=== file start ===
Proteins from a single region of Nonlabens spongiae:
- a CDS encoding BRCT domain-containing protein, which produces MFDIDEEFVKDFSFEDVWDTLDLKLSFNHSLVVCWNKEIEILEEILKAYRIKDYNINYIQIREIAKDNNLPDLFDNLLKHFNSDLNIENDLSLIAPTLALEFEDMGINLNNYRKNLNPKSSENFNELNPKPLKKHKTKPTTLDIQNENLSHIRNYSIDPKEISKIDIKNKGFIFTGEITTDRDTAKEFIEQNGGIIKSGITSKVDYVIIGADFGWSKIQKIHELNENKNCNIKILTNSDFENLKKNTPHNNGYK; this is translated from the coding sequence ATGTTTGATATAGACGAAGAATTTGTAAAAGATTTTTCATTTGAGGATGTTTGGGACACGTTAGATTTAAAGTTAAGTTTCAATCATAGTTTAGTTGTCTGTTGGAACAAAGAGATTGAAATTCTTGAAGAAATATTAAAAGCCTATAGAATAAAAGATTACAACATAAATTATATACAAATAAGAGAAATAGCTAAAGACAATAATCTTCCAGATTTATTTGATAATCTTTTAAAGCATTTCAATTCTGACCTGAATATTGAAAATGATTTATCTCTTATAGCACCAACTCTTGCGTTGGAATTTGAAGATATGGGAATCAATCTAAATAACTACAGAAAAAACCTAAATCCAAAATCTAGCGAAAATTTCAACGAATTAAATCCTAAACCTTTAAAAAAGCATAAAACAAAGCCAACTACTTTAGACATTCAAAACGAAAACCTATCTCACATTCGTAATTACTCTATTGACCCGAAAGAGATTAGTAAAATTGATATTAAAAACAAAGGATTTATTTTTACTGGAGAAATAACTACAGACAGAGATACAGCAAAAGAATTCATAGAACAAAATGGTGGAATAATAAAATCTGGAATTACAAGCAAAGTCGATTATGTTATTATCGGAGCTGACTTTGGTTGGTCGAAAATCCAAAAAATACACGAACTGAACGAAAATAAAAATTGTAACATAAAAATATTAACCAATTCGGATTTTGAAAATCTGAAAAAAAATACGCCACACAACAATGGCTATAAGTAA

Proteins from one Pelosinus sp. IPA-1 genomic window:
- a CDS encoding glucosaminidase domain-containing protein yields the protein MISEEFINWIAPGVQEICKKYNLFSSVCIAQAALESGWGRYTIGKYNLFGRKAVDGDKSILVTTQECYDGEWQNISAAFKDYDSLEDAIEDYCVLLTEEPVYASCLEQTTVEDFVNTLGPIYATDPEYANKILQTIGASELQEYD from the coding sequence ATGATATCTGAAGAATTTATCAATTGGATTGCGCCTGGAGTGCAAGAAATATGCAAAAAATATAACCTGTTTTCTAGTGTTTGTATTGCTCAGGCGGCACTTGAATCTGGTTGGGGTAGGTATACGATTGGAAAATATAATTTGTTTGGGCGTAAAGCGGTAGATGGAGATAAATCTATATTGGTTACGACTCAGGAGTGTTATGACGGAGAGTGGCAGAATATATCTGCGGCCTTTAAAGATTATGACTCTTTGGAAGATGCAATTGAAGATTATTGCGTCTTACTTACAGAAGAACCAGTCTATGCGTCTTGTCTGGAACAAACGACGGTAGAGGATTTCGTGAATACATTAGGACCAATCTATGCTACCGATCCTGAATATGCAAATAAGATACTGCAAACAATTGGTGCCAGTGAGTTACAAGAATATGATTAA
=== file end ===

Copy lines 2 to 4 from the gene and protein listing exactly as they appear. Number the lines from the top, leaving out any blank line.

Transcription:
- a CDS encoding BRCT domain-containing protein, which produces MFDIDEEFVKDFSFEDVWDTLDLKLSFNHSLVVCWNKEIEILEEILKAYRIKDYNINYIQIREIAKDNNLPDLFDNLLKHFNSDLNIENDLSLIAPTLALEFEDMGINLNNYRKNLNPKSSENFNELNPKPLKKHKTKPTTLDIQNENLSHIRNYSIDPKEISKIDIKNKGFIFTGEITTDRDTAKEFIEQNGGIIKSGITSKVDYVIIGADFGWSKIQKIHELNENKNCNIKILTNSDFENLKKNTPHNNGYK; this is translated from the coding sequence ATGTTTGATATAGACGAAGAATTTGTAAAAGATTTTTCATTTGAGGATGTTTGGGACACGTTAGATTTAAAGTTAAGTTTCAATCATAGTTTAGTTGTCTGTTGGAACAAAGAGATTGAAATTCTTGAAGAAATATTAAAAGCCTATAGAATAAAAGATTACAACATAAATTATATACAAATAAGAGAAATAGCTAAAGACAATAATCTTCCAGATTTATTTGATAATCTTTTAAAGCATTTCAATTCTGACCTGAATATTGAAAATGATTTATCTCTTATAGCACCAACTCTTGCGTTGGAATTTGAAGATATGGGAATCAATCTAAATAACTACAGAAAAAACCTAAATCCAAAATCTAGCGAAAATTTCAACGAATTAAATCCTAAACCTTTAAAAAAGCATAAAACAAAGCCAACTACTTTAGACATTCAAAACGAAAACCTATCTCACATTCGTAATTACTCTATTGACCCGAAAGAGATTAGTAAAATTGATATTAAAAACAAAGGATTTATTTTTACTGGAGAAATAACTACAGACAGAGATACAGCAAAAGAATTCATAGAACAAAATGGTGGAATAATAAAATCTGGAATTACAAGCAAAGTCGATTATGTTATTATCGGAGCTGACTTTGGTTGGTCGAAAATCCAAAAAATACACGAACTGAACGAAAATAAAAATTGTAACATAAAAATATTAACCAATTCGGATTTTGAAAATCTGAAAAAAAATACGCCACACAACAATGGCTATAAGTAA

Proteins from one Pelosinus sp. IPA-1 genomic window:
- a CDS encoding glucosaminidase domain-containing protein yields the protein MISEEFINWIAPGVQEICKKYNLFSSVCIAQAALESGWGRYTIGKYNLFGRKAVDGDKSILVTTQECYDGEWQNISAAFKDYDSLEDAIEDYCVLLTEEPVYASCLEQTTVEDFVNTLGPIYATDPEYANKILQTIGASELQEYD from the coding sequence ATGATATCTGAAGAATTTATCAATTGGATTGCGCCTGGAGTGCAAGAAATATGCAAAAAATATAACCTGTTTTCTAGTGTTTGTATTGCTCAGGCGGCACTTGAATCTGGTTGGGGTAGGTATACGATTGGAAAATATAATTTGTTTGGGCGTAAAGCGGTAGATGGAGATAAATCTATATTGGTTACGACTCAGGAGTGTTATGACGGAGAGTGGCAGAATATATCTGCGGCCTTTAAAGATTATGACTCTTTGGAAGATGCAATTGAAGATTATTGCGTCTTACTTACAGAAGAACCAGTCTATGCGTCTTGTCTGGAACAAACGACGGTAGAGGATTTCGTGAATACATTAGGACCAATCTATGCTACCGATCCTGAATATGCAAATAAGATACTGCAAACAATTGGTGCCAGTGAGTTACAAGAATATGATTAA